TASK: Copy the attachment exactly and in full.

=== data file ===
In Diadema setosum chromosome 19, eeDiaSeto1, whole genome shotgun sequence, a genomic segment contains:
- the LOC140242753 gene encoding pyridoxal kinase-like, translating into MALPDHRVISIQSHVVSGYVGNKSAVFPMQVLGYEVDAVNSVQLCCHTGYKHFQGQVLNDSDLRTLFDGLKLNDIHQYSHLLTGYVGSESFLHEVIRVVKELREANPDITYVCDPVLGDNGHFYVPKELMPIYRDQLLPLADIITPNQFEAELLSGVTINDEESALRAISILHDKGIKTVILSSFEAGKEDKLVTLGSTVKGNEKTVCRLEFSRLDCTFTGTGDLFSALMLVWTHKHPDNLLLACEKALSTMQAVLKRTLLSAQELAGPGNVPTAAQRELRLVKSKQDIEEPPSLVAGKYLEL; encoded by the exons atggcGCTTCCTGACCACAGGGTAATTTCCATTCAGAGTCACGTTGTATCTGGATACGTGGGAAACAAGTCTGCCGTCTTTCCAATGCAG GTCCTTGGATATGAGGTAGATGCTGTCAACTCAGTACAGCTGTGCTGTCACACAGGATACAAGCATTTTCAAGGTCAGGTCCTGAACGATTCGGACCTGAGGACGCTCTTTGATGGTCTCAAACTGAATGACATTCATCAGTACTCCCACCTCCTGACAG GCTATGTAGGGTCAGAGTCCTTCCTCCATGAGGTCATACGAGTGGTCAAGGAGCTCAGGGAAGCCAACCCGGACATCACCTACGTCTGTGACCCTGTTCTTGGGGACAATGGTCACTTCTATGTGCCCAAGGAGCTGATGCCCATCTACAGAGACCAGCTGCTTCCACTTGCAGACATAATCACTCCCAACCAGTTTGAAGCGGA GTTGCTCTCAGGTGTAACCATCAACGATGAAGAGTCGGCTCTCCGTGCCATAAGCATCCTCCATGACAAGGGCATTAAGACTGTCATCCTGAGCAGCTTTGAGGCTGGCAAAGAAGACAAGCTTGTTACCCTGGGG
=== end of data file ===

In Diadema setosum chromosome 19, eeDiaSeto1, whole genome shotgun sequence, a genomic segment contains:
- the LOC140242753 gene encoding pyridoxal kinase-like, translating into MALPDHRVISIQSHVVSGYVGNKSAVFPMQVLGYEVDAVNSVQLCCHTGYKHFQGQVLNDSDLRTLFDGLKLNDIHQYSHLLTGYVGSESFLHEVIRVVKELREANPDITYVCDPVLGDNGHFYVPKELMPIYRDQLLPLADIITPNQFEAELLSGVTINDEESALRAISILHDKGIKTVILSSFEAGKEDKLVTLGSTVKGNEKTVCRLEFSRLDCTFTGTGDLFSALMLVWTHKHPDNLLLACEKALSTMQAVLKRTLLSAQELAGPGNVPTAAQRELRLVKSKQDIEEPPSLVAGKYLEL; encoded by the exons atggcGCTTCCTGACCACAGGGTAATTTCCATTCAGAGTCACGTTGTATCTGGATACGTGGGAAACAAGTCTGCCGTCTTTCCAATGCAG GTCCTTGGATATGAGGTAGATGCTGTCAACTCAGTACAGCTGTGCTGTCACACAGGATACAAGCATTTTCAAGGTCAGGTCCTGAACGATTCGGACCTGAGGACGCTCTTTGATGGTCTCAAACTGAATGACATTCATCAGTACTCCCACCTCCTGACAG GCTATGTAGGGTCAGAGTCCTTCCTCCATGAGGTCATACGAGTGGTCAAGGAGCTCAGGGAAGCCAACCCGGACATCACCTACGTCTGTGACCCTGTTCTTGGGGACAATGGTCACTTCTATGTGCCCAAGGAGCTGATGCCCATCTACAGAGACCAGCTGCTTCCACTTGCAGACATAATCACTCCCAACCAGTTTGAAGCGGA GTTGCTCTCAGGTGTAACCATCAACGATGAAGAGTCGGCTCTCCGTGCCATAAGCATCCTCCATGACAAGGGCATTAAGACTGTCATCCTGAGCAGCTTTGAGGCTGGCAAAGAAGACAAGCTTGTTACCCTGGGG